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Researchers take first steps to create biodegradable displays

16 October 2015

University of Missouri (UM) researchers are on the path to creating biodegradable electronics by using organic components in screen displays.

Damaged? Throw it away. The non-recyclability of electronics is a growing problem (image: Shutterstock)

"Current mobile phones and electronics are not biodegradable and create significant waste when they're disposed," says UM's Professor Suchismita Guha. "This discovery creates the first biodegradable active layer in organic electronics, meaning - in principle - we can eventually achieve full biodegradability."

Guha, along with graduate student Soma Khanra, collaborated with a team from the Federal University of ABC (UFABC) in Brazil to develop organic structures that could be used to light handheld device screens. Using peptides, or proteins, researchers were able to demonstrate that these tiny structures, when combined with a blue light-emitting polymer, could successfully be used in displays.

"These peptides can self-assemble into beautiful nanostructures or nanotubes, and, for us, the main goal has been to use these nanotubes as templates for other materials," says Professor Guha. "By combining organic semiconductors with nanomaterials, we were able to create the blue light needed for a display. However, in order to make a workable screen for your mobile phone or other displays, we'll need to show similar success with red and green light-emitting polymers."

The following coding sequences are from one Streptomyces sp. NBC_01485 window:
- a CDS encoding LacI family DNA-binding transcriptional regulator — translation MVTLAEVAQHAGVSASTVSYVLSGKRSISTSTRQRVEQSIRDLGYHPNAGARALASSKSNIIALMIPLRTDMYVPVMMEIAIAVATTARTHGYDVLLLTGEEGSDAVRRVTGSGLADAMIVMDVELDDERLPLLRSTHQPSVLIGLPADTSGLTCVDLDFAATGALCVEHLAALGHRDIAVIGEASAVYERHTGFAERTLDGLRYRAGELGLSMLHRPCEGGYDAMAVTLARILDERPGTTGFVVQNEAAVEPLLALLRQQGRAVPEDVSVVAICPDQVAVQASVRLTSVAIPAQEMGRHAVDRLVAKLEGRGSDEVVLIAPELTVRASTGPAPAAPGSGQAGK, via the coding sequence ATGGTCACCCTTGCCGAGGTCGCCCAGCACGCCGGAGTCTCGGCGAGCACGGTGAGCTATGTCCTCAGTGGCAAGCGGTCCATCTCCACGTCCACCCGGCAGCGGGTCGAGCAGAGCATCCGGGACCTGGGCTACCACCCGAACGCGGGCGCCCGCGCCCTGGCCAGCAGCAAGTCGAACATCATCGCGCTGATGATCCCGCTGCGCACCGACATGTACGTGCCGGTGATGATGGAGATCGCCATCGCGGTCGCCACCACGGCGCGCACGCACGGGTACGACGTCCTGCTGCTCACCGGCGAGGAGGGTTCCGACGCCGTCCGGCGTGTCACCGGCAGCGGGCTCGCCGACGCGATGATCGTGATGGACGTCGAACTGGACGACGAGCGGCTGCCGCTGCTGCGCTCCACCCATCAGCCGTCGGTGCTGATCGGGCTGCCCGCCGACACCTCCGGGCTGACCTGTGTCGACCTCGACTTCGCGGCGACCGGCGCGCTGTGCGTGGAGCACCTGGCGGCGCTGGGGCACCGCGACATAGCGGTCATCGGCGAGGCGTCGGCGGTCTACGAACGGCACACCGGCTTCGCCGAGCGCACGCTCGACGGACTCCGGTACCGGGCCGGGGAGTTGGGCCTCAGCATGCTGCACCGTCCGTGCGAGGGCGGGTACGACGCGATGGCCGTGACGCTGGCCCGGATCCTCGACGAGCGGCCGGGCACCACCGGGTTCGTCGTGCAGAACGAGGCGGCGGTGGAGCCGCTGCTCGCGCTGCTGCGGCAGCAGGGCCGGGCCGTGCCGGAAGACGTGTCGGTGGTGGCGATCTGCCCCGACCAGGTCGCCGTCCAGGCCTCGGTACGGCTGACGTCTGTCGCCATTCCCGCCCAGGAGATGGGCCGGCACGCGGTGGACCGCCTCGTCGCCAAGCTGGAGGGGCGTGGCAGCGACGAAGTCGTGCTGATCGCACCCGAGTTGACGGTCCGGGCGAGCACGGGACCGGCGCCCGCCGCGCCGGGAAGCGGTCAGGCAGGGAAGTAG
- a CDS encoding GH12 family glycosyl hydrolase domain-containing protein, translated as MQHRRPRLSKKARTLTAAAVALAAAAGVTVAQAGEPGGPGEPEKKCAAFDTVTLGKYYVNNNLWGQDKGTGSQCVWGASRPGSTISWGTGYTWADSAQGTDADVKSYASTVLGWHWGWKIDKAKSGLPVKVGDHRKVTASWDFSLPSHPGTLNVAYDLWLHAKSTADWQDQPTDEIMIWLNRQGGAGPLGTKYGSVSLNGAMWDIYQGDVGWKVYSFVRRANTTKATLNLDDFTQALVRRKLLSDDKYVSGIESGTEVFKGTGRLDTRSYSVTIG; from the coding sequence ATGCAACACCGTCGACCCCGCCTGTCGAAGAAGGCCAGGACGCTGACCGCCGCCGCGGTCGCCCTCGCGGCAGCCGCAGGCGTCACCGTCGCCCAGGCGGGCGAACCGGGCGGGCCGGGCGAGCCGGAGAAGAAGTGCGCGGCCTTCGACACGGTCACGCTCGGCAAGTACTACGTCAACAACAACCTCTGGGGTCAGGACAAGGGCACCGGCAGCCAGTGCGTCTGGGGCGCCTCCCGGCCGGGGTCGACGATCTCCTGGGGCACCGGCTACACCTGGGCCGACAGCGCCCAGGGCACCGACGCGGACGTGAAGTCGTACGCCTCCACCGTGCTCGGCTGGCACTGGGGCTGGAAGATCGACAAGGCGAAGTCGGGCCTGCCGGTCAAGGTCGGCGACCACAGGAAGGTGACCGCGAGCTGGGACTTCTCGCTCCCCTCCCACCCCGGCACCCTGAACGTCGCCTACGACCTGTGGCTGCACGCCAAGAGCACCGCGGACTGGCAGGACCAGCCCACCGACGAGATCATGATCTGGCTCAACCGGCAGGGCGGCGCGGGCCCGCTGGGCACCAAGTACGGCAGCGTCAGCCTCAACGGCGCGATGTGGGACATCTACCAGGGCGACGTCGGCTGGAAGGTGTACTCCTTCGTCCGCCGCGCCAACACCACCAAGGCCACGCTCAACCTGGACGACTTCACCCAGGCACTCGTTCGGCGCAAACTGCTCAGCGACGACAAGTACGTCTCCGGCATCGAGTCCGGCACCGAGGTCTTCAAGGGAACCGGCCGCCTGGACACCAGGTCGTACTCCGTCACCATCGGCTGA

An illustration showing a theoretical simulation of the distribution of the polymer on peptide nanotubes and an electron microscopy image of the nanocomposite (image: Suchi Guha/University of Missouri)

The scientists also discovered that by using peptide nanostructures they were able to use less of the polymer. Using less to create the same blue light means that the nanocomposites achieve almost 85 percent biodegradability.

"By using peptide nanostructures, which are 100 percent biodegradable, to create the template for the active layer for the polymers, we are able to understand how electronics themselves can be more biodegradable," Guha said. "This research is the first step and the first demonstration of using such biology to improve electronics."

The study appears as the inside cover article in Advanced Materials Interfaces.


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